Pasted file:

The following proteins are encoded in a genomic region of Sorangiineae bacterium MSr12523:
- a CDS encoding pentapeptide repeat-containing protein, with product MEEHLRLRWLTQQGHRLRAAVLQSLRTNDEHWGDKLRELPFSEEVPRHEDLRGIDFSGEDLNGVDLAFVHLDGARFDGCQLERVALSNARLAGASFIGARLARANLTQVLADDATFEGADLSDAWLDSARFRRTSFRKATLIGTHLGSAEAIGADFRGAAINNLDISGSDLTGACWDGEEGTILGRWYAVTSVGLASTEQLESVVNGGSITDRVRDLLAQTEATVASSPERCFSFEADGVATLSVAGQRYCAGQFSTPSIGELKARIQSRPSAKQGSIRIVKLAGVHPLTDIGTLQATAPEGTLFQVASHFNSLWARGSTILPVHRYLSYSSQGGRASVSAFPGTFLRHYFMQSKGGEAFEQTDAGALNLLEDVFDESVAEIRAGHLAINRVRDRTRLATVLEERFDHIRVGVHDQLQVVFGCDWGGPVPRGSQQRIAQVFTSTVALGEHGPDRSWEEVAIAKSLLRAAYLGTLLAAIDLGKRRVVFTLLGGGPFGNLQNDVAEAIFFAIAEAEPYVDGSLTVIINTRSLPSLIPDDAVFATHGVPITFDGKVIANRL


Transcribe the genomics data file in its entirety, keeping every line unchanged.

The following proteins are encoded in a genomic region of Sorangiineae bacterium MSr12523:
- a CDS encoding pentapeptide repeat-containing protein, with product MEEHLRLRWLTQQGHRLRAAVLQSLRTNDEHWGDKLRELPFSEEVPRHEDLRGIDFSGEDLNGVDLAFVHLDGARFDGCQLERVALSNARLAGASFIGARLARANLTQVLADDATFEGADLSDAWLDSARFRRTSFRKATLIGTHLGSAEAIGADFRGAAINNLDISGSDLTGACWDGEEGTILGRWYAVTSVGLASTEQLESVVNGGSITDRVRDLLAQTEATVASSPERCFSFEADGVATLSVAGQRYCAGQFSTPSIGELKARIQSRPSAKQGSIRIVKLAGVHPLTDIGTLQATAPEGTLFQVASHFNSLWARGSTILPVHRYLSYSSQGGRASVSAFPGTFLRHYFMQSKGGEAFEQTDAGALNLLEDVFDESVAEIRAGHLAINRVRDRTRLATVLEERFDHIRVGVHDQLQVVFGCDWGGPVPRGSQQRIAQVFTSTVALGEHGPDRSWEEVAIAKSLLRAAYLGTLLAAIDLGKRRVVFTLLGGGPFGNLQNDVAEAIFFAIAEAEPYVDGSLTVIINTRSLPSLIPDDAVFATHGVPITFDGKVIANRL